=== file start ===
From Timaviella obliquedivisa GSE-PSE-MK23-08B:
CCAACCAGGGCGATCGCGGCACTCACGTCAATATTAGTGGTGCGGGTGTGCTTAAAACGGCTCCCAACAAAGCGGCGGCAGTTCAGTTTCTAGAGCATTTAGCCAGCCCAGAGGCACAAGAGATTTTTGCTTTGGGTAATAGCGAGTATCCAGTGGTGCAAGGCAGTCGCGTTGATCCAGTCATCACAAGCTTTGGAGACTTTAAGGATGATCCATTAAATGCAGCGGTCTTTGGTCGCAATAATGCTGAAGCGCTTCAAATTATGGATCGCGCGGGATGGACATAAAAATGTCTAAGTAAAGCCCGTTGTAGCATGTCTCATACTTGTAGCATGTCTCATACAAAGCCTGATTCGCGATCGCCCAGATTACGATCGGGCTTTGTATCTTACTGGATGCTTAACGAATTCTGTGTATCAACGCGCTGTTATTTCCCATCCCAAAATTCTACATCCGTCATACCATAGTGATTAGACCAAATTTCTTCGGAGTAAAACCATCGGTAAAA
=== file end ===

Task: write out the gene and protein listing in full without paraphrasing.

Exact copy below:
From Timaviella obliquedivisa GSE-PSE-MK23-08B:
CCAACCAGGGCGATCGCGGCACTCACGTCAATATTAGTGGTGCGGGTGTGCTTAAAACGGCTCCCAACAAAGCGGCGGCAGTTCAGTTTCTAGAGCATTTAGCCAGCCCAGAGGCACAAGAGATTTTTGCTTTGGGTAATAGCGAGTATCCAGTGGTGCAAGGCAGTCGCGTTGATCCAGTCATCACAAGCTTTGGAGACTTTAAGGATGATCCATTAAATGCAGCGGTCTTTGGTCGCAATAATGCTGAAGCGCTTCAAATTATGGATCGCGCGGGATGGACATAAAAATGTCTAAGTAAAGCCCGTTGTAGCATGTCTCATACTTGTAGCATGTCTCATACAAAGCCTGATTCGCGATCGCCCAGATTACGATCGGGCTTTGTATCTTACTGGATGCTTAACGAATTCTGTGTATCAACGCGCTGTTATTTCCCATCCCAAAATTCTACATCCGTCATACCATAGTGATTAGACCAAATTTCTTCGGAGTAAAACCATCGGTAAAA